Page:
Walt Disney’s Wonderful World of Color

This post is about “The Boy Who Flew with Condors”, an episode of the television series Walt Disney’s Wonderful World of Color. The episode, based on a story by Ken Nelson, was first broadcast on 19 February 1967.

Walt Disney himself introduces the story with excellent – for the time – moving photography of various birds in flight. Disney’s pronunciation of condor reminded me that the word was not always as familiar as it is today. Disney spoke of the kahndur, running the 2 syllables together.

01 Title - Boy who flew

When the story begins, the narrator (Leslie Nielsen) introduces us to a “boy” who studies California condors as a hobby. This teenager wishes he could also “soar on magic wings above the Earth”. We see condors as through the boy’s binoculars:

02 Binocular view - flight

The narrator describes California condors as they are often described:

When at rest, the condors were grotesque creatures…. Objects of ugliness.

It is unfortunate that those negative words are spoken as we watch a parent condor feeding a chick:

03 Binocular view - feeding

The narration continues as condors are shown in flight:

But when [condors] took to the air, a transformation seemed to take place. They became masters of their element with a majestic beauty all their own.

While watching condors, the boy observes a sailplane. The narrator describes his reaction: “Here was soaring to match the great condors”.

04 Sailplane

Next comes the boy’s first sailplane ride, during which we hear explanations of soaring theory and sailplanes by pilot Fred Harris. Then the narrator tells us that:

For the first time [the boy] understood how the great condors could remain airborne for hours on end. Now he was caught up in that same world of wonder …

With that, the story shifts to sailplanes and related topics. But near the end, as the boy encounters dangerous weather while flying a long cross-country route, the narrator explains:

And suddenly hope seemed lost….

Then, wonder of wonders, [the boy] saw a familiar form. It was his old friend the condor leading him to clearer air and safer skies. He knew that if he would stick with these masters his battle would be won. He followed their every move and became, for the moment, a condor himself.

We see more condors in flight:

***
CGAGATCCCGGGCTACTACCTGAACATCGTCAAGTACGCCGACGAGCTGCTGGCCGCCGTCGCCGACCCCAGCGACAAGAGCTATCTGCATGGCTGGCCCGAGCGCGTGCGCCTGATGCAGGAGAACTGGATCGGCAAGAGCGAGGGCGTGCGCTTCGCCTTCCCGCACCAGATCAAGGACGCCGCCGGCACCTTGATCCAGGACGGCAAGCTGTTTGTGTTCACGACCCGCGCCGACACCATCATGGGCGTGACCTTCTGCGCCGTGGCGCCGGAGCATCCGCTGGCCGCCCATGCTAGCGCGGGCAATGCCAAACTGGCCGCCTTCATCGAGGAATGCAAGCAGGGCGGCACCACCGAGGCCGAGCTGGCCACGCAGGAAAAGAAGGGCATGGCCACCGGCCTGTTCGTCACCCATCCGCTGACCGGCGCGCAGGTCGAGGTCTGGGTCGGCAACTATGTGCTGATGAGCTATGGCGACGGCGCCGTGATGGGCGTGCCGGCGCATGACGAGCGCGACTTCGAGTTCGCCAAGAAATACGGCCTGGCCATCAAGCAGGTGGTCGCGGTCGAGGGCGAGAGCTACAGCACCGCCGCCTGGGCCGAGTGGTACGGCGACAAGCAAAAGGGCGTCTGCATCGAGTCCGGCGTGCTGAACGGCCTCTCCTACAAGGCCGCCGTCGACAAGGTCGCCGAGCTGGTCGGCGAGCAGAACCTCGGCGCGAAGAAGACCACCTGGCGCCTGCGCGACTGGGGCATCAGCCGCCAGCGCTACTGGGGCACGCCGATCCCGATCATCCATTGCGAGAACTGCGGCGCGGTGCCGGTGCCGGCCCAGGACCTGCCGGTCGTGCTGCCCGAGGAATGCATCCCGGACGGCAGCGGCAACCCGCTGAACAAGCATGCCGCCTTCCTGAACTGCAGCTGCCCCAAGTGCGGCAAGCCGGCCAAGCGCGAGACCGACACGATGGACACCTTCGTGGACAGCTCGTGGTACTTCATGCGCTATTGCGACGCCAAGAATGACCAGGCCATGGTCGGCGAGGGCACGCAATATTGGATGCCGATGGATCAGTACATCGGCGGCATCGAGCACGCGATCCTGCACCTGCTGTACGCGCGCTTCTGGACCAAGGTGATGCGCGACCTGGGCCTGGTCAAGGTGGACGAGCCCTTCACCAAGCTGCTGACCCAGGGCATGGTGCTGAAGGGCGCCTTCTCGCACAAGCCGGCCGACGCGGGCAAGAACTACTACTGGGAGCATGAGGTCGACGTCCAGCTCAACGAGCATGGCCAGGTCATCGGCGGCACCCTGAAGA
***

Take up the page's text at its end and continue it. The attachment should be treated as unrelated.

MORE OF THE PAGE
05 Friends found

And a sailplane flying near a condor:

06 Condor & sailplane

An article in the December 1966 issue of Private Pilot magazine provides details about the making of “The Boy Who Flew with Condors”.

07 Cover - Downie 1966

Don Downie’s “The Compleat Pilot: Try It on Quiet Wings” also argues that pilots of motorized aircraft should spend some time flying sailplanes.

08 Header - Downie 1966

Here are relevant excerpts from Downie’s article:

[Pilot Fred] Harris learned a great deal about the behavior of birds during the summer-long filming of this true-to-life film. Part of the air-to-air footage of condors, turkey buzzards and eagles was with photographer Ken Nelson. However, most of the footage was taken with automatic cameras mounted on the nose, wings and tail of the sailplanes.

“[The birds] didn’t seem to object to the sailplanes, but we were never able to get in close with the power planes; just too much noise”, explained Harris…. The … condor was scared if we flew above him. However, if we came up from below or the side, it didn’t seem to bother him. After a few flights, he seemed to get used to us.”

Given the large audience reached by Walt Disney’s Wonderful World of Color, I expect that “The Boy Who Flew with Condors” introduced many people to the California condor. However, that introduction was a seriously limited one, providing no information about the natural history or conservation status of the condors. (What a lost opportunity!)

Some additional notes:

Ed Harrison, a long-time student of the California condor, is listed in the credits for “Additional Condor Photography”. The National Audubon Society is also credited.

While “The Boy Who Flew with Condors” is about a boy, the film’s co-star is a 14-year-old “girl” who, at the outset, is already an accomplished sailplane pilot. This girl first introduces the boy to sailplanes. When he hesitates learning to fly, the narrator tells us what’s inside his head: “If a mere girl could do this, why couldn’t he?”

I recall seeing this episode of “Disney” when I was young. I may even have seen the premiere and may have seen it in color as this was about the time my father built a color television to replace my family’s black and white model.

As expected for Disney, the California scenery shown throughout the episode is beautiful: the coast, oak woodland, desert, and Sierra Nevada (even Mono Lake).

The screen captures above are from a DVD version that I purchased for my library.

For another post about television programs concerning the California condor, see What’s on TV? For more on condors and aircraft, start with the post Namesakes: aircraft.